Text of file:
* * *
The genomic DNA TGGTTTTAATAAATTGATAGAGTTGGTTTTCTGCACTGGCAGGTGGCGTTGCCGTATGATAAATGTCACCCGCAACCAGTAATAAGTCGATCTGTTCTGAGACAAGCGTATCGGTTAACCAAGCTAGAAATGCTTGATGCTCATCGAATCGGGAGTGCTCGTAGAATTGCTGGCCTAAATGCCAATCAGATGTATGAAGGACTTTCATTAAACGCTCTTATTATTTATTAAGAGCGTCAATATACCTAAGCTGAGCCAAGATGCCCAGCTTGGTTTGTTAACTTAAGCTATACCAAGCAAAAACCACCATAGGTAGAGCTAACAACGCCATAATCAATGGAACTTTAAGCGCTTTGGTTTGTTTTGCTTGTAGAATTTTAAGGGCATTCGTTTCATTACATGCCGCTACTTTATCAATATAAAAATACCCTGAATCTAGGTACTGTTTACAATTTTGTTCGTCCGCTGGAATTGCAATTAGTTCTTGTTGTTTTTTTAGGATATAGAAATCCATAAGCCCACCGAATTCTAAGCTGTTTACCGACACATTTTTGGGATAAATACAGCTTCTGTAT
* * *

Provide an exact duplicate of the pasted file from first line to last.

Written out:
The genomic DNA TGGTTTTAATAAATTGATAGAGTTGGTTTTCTGCACTGGCAGGTGGCGTTGCCGTATGATAAATGTCACCCGCAACCAGTAATAAGTCGATCTGTTCTGAGACAAGCGTATCGGTTAACCAAGCTAGAAATGCTTGATGCTCATCGAATCGGGAGTGCTCGTAGAATTGCTGGCCTAAATGCCAATCAGATGTATGAAGGACTTTCATTAAACGCTCTTATTATTTATTAAGAGCGTCAATATACCTAAGCTGAGCCAAGATGCCCAGCTTGGTTTGTTAACTTAAGCTATACCAAGCAAAAACCACCATAGGTAGAGCTAACAACGCCATAATCAATGGAACTTTAAGCGCTTTGGTTTGTTTTGCTTGTAGAATTTTAAGGGCATTCGTTTCATTACATGCCGCTACTTTATCAATATAAAAATACCCTGAATCTAGGTACTGTTTACAATTTTGTTCGTCCGCTGGAATTGCAATTAGTTCTTGTTGTTTTTTTAGGATATAGAAATCCATAAGCCCACCGAATTCTAAGCTGTTTACCGACACATTTTTGGGATAAATACAGCTTCTGTAT